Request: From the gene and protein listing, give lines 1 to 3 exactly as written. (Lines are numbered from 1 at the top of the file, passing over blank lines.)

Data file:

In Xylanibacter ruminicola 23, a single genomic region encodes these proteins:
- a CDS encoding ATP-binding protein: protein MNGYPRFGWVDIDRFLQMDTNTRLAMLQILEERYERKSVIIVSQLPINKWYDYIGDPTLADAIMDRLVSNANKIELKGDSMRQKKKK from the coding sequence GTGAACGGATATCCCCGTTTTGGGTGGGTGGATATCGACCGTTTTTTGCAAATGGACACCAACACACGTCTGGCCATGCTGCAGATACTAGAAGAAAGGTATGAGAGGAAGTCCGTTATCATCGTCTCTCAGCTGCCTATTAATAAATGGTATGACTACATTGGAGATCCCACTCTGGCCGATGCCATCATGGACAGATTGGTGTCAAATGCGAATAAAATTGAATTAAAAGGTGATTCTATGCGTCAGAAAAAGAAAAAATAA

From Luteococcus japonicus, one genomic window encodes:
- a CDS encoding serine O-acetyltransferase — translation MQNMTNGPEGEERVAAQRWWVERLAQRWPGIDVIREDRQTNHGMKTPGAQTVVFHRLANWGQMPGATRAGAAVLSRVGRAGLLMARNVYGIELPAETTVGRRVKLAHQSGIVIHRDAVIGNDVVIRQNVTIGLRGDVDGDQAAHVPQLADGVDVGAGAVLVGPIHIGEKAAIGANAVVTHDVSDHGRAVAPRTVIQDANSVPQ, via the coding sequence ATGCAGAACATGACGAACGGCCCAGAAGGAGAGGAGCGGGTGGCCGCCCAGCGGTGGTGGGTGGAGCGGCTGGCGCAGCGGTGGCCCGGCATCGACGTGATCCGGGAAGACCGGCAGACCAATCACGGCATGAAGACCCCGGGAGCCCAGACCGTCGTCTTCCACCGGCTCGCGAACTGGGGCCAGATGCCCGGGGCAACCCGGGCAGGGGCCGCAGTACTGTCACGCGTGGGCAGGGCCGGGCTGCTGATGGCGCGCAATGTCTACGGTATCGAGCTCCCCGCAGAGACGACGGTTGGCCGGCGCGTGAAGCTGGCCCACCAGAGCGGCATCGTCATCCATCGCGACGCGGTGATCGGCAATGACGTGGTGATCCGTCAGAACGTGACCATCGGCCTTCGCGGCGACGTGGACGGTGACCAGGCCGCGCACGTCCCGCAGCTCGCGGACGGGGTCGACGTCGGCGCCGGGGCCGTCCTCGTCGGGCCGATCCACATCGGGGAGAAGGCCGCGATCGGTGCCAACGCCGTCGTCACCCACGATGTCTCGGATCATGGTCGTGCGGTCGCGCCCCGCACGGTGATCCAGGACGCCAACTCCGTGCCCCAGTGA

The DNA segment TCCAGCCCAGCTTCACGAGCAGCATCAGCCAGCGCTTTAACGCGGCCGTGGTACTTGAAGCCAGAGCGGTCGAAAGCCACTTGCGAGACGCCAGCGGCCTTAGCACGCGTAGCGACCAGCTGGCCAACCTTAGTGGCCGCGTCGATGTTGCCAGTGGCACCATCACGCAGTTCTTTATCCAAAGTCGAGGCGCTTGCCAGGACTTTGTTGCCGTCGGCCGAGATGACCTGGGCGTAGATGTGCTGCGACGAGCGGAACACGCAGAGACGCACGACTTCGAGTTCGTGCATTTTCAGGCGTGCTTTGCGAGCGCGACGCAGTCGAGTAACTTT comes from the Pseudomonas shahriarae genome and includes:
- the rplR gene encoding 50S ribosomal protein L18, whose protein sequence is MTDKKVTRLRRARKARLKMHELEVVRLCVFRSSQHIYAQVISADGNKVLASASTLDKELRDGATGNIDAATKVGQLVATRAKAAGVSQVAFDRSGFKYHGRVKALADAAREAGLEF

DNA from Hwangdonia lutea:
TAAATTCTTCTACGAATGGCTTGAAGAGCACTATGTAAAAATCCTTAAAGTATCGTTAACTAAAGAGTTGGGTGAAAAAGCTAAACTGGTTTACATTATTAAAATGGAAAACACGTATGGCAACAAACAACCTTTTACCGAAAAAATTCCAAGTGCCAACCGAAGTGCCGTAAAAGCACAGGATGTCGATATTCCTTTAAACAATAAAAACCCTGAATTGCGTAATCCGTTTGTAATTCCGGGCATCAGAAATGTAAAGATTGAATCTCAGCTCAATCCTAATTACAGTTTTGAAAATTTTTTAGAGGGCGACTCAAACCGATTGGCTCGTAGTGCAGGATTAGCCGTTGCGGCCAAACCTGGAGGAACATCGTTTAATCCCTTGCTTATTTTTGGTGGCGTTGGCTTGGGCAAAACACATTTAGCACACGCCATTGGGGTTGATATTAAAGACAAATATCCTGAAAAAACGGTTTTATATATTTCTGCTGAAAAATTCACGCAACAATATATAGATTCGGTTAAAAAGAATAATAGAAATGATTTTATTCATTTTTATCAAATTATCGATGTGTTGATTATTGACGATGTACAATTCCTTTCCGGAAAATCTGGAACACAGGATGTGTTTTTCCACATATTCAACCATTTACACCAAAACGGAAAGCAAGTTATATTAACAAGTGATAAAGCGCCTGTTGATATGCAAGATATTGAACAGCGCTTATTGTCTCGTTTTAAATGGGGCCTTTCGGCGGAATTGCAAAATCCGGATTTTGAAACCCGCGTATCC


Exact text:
In Xylanibacter ruminicola 23, a single genomic region encodes these proteins:
- a CDS encoding ATP-binding protein: protein MNGYPRFGWVDIDRFLQMDTNTRLAMLQILEERYERKSVIIVSQLPINKWYDYIGDPTLADAIMDRLVSNANKIELKGDSMRQKKKK from the coding sequence GTGAACGGATATCCCCGTTTTGGGTGGGTGGATATCGACCGTTTTTTGCAAATGGACACCAACACACGTCTGGCCATGCTGCAGATACTAGAAGAAAGGTATGAGAGGAAGTCCGTTATCATCGTCTCTCAGCTGCCTATTAATAAATGGTATGACTACATTGGAGATCCCACTCTGGCCGATGCCATCATGGACAGATTGGTGTCAAATGCGAATAAAATTGAATTAAAAGGTGATTCTATGCGTCAGAAAAAGAAAAAATAA

From Luteococcus japonicus, one genomic window encodes: